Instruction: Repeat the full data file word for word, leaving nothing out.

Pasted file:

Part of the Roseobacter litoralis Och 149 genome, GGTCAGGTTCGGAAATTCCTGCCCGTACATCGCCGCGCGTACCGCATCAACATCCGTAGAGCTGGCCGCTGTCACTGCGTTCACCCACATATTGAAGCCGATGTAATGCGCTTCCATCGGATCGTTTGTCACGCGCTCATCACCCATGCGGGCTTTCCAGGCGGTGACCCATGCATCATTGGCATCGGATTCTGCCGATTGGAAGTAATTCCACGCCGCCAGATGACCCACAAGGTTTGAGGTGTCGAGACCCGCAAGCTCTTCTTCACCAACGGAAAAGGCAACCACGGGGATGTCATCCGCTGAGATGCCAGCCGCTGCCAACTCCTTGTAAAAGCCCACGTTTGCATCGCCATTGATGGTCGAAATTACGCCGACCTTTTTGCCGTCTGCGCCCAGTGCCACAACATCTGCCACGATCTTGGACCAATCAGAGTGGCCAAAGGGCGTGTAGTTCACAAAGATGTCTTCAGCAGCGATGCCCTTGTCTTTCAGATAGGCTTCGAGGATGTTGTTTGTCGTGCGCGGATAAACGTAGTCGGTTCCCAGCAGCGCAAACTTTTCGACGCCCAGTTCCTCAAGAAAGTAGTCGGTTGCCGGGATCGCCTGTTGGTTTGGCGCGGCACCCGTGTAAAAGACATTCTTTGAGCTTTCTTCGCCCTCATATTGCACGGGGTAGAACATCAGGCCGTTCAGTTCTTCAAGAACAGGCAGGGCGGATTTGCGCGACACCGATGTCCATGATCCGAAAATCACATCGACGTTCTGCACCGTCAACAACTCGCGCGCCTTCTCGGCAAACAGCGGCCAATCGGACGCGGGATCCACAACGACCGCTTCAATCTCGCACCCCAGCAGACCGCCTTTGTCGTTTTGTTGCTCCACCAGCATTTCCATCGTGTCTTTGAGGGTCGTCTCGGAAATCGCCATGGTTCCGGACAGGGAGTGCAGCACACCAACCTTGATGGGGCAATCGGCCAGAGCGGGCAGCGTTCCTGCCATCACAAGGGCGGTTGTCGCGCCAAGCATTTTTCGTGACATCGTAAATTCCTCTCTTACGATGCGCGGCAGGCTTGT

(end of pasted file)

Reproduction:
Part of the Roseobacter litoralis Och 149 genome, GGTCAGGTTCGGAAATTCCTGCCCGTACATCGCCGCGCGTACCGCATCAACATCCGTAGAGCTGGCCGCTGTCACTGCGTTCACCCACATATTGAAGCCGATGTAATGCGCTTCCATCGGATCGTTTGTCACGCGCTCATCACCCATGCGGGCTTTCCAGGCGGTGACCCATGCATCATTGGCATCGGATTCTGCCGATTGGAAGTAATTCCACGCCGCCAGATGACCCACAAGGTTTGAGGTGTCGAGACCCGCAAGCTCTTCTTCACCAACGGAAAAGGCAACCACGGGGATGTCATCCGCTGAGATGCCAGCCGCTGCCAACTCCTTGTAAAAGCCCACGTTTGCATCGCCATTGATGGTCGAAATTACGCCGACCTTTTTGCCGTCTGCGCCCAGTGCCACAACATCTGCCACGATCTTGGACCAATCAGAGTGGCCAAAGGGCGTGTAGTTCACAAAGATGTCTTCAGCAGCGATGCCCTTGTCTTTCAGATAGGCTTCGAGGATGTTGTTTGTCGTGCGCGGATAAACGTAGTCGGTTCCCAGCAGCGCAAACTTTTCGACGCCCAGTTCCTCAAGAAAGTAGTCGGTTGCCGGGATCGCCTGTTGGTTTGGCGCGGCACCCGTGTAAAAGACATTCTTTGAGCTTTCTTCGCCCTCATATTGCACGGGGTAGAACATCAGGCCGTTCAGTTCTTCAAGAACAGGCAGGGCGGATTTGCGCGACACCGATGTCCATGATCCGAAAATCACATCGACGTTCTGCACCGTCAACAACTCGCGCGCCTTCTCGGCAAACAGCGGCCAATCGGACGCGGGATCCACAACGACCGCTTCAATCTCGCACCCCAGCAGACCGCCTTTGTCGTTTTGTTGCTCCACCAGCATTTCCATCGTGTCTTTGAGGGTCGTCTCGGAAATCGCCATGGTTCCGGACAGGGAGTGCAGCACACCAACCTTGATGGGGCAATCGGCCAGAGCGGGCAGCGTTCCTGCCATCACAAGGGCGGTTGTCGCGCCAAGCATTTTTCGTGACATCGTAAATTCCTCTCTTACGATGCGCGGCAGGCTTGT